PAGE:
Rep. Gwen GrahamGwendolyn GrahamDemocrats face growing hurdles in bid to oust DeSantis Florida Democrats' midterm fantasy faceoff: DeSantis vs. Demings Moderate Democrats now in a race against the clock MORE (D-Fla.) introduced legislation Tuesday that would prevent members of Congress from using taxpayer funds on first-class plane tickets.
The bill would also ban lawmakers from using government funds for long-term car leases for personal use.
"It's a commonsense idea that Republicans and Democrats can both agree on: members of Congress shouldn't be able to charge taxpayers for first-class airfare or long-term personal car leases," said Graham, who will likely be one of the most vulnerable House Democrats in the next election cycle.
A statement from Graham's office said the bill is the first of multiple "anti-perk bills" to curb luxuries for members of Congress.
Rep. Rod Blum (R-Iowa) is currently listed as the bill's only cosponsor.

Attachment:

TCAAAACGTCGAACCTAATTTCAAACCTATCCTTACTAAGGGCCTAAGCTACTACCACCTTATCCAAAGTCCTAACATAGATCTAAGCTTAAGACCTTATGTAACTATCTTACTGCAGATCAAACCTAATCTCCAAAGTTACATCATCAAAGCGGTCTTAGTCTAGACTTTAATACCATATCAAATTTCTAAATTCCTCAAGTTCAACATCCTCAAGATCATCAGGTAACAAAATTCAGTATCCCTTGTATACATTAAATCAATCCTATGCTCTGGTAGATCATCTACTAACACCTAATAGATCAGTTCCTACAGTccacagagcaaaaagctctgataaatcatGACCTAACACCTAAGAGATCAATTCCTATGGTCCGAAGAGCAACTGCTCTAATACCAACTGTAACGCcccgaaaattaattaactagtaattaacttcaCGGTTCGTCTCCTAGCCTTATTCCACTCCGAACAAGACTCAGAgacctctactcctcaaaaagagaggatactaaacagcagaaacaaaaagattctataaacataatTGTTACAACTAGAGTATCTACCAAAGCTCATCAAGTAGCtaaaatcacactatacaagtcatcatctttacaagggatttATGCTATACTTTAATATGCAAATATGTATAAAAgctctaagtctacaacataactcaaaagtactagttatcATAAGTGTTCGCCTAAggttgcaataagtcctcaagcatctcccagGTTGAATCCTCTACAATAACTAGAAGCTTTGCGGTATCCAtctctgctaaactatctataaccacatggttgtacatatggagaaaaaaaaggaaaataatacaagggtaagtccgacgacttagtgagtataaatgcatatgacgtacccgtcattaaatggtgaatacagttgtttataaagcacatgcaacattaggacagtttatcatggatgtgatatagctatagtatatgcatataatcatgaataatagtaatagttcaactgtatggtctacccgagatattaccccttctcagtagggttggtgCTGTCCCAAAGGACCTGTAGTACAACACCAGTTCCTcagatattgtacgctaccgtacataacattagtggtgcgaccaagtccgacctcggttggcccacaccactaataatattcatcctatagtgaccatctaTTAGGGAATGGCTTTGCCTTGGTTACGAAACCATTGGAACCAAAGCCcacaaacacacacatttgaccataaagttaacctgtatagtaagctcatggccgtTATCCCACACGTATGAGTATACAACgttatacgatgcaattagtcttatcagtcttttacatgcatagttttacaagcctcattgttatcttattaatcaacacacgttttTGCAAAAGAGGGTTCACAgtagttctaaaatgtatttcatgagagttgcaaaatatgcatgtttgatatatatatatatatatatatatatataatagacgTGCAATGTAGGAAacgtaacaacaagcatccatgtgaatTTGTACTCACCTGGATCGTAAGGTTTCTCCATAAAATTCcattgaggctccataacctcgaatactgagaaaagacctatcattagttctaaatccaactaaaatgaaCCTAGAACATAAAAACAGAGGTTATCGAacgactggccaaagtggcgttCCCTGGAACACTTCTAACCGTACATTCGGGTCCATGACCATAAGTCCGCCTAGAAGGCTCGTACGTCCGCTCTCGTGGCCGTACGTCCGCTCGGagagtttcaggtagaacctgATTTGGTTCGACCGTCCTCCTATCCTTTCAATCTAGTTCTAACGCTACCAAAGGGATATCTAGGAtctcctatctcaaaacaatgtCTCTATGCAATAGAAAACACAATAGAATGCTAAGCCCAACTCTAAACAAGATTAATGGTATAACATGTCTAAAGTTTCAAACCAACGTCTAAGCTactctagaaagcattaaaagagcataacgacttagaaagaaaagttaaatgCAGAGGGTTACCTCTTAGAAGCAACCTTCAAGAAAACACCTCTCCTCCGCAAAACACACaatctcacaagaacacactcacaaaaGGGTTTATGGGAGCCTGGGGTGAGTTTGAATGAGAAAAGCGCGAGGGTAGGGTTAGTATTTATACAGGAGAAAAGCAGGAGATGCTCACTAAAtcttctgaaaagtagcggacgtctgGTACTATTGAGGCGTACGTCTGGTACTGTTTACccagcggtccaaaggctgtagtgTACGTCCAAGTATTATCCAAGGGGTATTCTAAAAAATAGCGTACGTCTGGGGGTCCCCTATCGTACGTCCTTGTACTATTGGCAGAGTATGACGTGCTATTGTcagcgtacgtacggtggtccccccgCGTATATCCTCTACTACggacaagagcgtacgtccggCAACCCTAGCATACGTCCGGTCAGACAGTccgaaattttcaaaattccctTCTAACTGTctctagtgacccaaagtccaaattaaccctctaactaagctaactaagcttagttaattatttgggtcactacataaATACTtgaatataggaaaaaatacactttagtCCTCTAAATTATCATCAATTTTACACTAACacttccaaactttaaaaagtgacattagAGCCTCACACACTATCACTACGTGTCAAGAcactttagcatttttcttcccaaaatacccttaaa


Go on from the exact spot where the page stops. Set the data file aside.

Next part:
Lawmakers of both parties have introduced similar legislation in the past.
One bipartisan measure last year, titled the "If Our Military Has to Fly Coach Then So Should Congress Act," would also force lawmakers to fly in coach class with taxpayer money. However, it did provide exceptions for first-class travel to accommodate medical problems or disabilities.
Another bill offered by Rep. Tammy Duckworth (D-Ill.) last year would merely limit the purchase of first-class domestic airfare with taxpayer funds in certain circumstances. Those exceptions included if the flight was at least five hours or coach-class seats were unavailable in situations requiring urgent travel.